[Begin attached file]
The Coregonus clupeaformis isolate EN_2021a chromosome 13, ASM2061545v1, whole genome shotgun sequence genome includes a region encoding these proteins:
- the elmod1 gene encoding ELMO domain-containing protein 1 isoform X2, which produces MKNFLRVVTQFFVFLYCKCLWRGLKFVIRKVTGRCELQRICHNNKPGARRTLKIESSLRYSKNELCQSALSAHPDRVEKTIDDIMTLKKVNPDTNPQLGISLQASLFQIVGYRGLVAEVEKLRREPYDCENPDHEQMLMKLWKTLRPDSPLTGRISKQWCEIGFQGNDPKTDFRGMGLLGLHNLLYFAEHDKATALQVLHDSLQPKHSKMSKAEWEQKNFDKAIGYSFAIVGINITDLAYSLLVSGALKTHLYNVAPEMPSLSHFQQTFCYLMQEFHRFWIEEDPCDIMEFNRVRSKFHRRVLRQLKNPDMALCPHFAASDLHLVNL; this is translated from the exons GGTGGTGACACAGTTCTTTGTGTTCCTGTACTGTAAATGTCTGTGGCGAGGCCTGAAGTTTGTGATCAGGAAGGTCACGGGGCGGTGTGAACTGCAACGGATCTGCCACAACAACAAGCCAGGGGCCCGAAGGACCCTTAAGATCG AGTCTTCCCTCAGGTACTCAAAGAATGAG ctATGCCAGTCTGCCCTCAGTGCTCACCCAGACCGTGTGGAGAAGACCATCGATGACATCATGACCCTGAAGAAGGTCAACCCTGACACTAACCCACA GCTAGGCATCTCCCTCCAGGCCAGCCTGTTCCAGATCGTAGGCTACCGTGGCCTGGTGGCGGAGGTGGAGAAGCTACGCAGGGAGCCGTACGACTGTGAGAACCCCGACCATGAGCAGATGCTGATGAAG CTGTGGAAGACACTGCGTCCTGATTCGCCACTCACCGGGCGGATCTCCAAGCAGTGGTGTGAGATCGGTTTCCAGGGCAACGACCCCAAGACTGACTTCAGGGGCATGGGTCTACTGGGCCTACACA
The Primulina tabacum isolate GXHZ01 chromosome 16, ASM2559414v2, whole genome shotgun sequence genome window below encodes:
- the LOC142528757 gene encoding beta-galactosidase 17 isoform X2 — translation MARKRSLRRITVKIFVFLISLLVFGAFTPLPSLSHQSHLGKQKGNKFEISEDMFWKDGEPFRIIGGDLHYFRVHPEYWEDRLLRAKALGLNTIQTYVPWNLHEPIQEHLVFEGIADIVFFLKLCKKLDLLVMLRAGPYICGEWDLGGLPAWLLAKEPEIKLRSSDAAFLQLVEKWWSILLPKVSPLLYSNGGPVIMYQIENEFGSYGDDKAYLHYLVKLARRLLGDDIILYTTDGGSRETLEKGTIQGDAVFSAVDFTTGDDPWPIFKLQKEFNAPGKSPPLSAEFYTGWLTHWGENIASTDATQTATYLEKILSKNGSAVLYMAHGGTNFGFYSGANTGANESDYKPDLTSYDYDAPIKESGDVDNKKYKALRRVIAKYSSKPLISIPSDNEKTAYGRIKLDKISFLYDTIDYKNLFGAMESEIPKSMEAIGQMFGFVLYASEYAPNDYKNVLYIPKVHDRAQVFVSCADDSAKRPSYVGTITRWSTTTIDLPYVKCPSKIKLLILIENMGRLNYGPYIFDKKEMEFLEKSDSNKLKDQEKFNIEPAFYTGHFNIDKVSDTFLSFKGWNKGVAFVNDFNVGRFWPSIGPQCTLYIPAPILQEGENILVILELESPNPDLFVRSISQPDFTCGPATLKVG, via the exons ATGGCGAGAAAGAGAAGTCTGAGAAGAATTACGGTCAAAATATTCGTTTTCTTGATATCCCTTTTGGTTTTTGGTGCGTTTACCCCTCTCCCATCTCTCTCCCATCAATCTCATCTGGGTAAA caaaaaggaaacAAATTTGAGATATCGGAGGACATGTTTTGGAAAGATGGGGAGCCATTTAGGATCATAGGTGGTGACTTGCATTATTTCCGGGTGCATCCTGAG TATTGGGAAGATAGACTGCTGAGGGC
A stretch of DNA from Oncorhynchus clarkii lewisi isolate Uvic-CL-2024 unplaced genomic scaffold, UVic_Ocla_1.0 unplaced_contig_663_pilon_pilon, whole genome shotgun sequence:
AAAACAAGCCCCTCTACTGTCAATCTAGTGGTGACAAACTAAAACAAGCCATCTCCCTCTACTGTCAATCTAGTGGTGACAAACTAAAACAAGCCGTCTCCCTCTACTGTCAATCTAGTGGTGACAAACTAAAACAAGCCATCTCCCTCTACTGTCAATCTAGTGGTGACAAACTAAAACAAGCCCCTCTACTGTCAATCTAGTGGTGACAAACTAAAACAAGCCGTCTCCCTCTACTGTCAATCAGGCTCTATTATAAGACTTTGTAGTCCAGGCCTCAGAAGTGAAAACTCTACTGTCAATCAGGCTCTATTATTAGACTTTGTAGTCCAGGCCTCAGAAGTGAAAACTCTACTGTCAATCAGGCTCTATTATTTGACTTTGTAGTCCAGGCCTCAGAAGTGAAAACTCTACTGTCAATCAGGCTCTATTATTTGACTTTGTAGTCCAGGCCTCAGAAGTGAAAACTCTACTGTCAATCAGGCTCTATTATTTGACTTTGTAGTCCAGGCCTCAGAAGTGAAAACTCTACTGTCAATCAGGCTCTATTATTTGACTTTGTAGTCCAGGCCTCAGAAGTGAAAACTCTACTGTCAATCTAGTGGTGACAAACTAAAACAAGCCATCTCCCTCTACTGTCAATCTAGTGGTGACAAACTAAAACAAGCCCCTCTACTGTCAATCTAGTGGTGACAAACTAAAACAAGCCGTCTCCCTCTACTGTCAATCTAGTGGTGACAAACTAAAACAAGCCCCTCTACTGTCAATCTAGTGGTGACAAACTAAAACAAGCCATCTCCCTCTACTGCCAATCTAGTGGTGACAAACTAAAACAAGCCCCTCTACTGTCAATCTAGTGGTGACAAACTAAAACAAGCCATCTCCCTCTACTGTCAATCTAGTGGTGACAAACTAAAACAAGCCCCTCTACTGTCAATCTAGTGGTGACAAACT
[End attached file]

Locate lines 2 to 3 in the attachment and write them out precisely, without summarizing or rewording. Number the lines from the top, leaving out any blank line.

- the elmod1 gene encoding ELMO domain-containing protein 1 isoform X2, which produces MKNFLRVVTQFFVFLYCKCLWRGLKFVIRKVTGRCELQRICHNNKPGARRTLKIESSLRYSKNELCQSALSAHPDRVEKTIDDIMTLKKVNPDTNPQLGISLQASLFQIVGYRGLVAEVEKLRREPYDCENPDHEQMLMKLWKTLRPDSPLTGRISKQWCEIGFQGNDPKTDFRGMGLLGLHNLLYFAEHDKATALQVLHDSLQPKHSKMSKAEWEQKNFDKAIGYSFAIVGINITDLAYSLLVSGALKTHLYNVAPEMPSLSHFQQTFCYLMQEFHRFWIEEDPCDIMEFNRVRSKFHRRVLRQLKNPDMALCPHFAASDLHLVNL; this is translated from the exons GGTGGTGACACAGTTCTTTGTGTTCCTGTACTGTAAATGTCTGTGGCGAGGCCTGAAGTTTGTGATCAGGAAGGTCACGGGGCGGTGTGAACTGCAACGGATCTGCCACAACAACAAGCCAGGGGCCCGAAGGACCCTTAAGATCG AGTCTTCCCTCAGGTACTCAAAGAATGAG ctATGCCAGTCTGCCCTCAGTGCTCACCCAGACCGTGTGGAGAAGACCATCGATGACATCATGACCCTGAAGAAGGTCAACCCTGACACTAACCCACA GCTAGGCATCTCCCTCCAGGCCAGCCTGTTCCAGATCGTAGGCTACCGTGGCCTGGTGGCGGAGGTGGAGAAGCTACGCAGGGAGCCGTACGACTGTGAGAACCCCGACCATGAGCAGATGCTGATGAAG CTGTGGAAGACACTGCGTCCTGATTCGCCACTCACCGGGCGGATCTCCAAGCAGTGGTGTGAGATCGGTTTCCAGGGCAACGACCCCAAGACTGACTTCAGGGGCATGGGTCTACTGGGCCTACACA
The Primulina tabacum isolate GXHZ01 chromosome 16, ASM2559414v2, whole genome shotgun sequence genome window below encodes: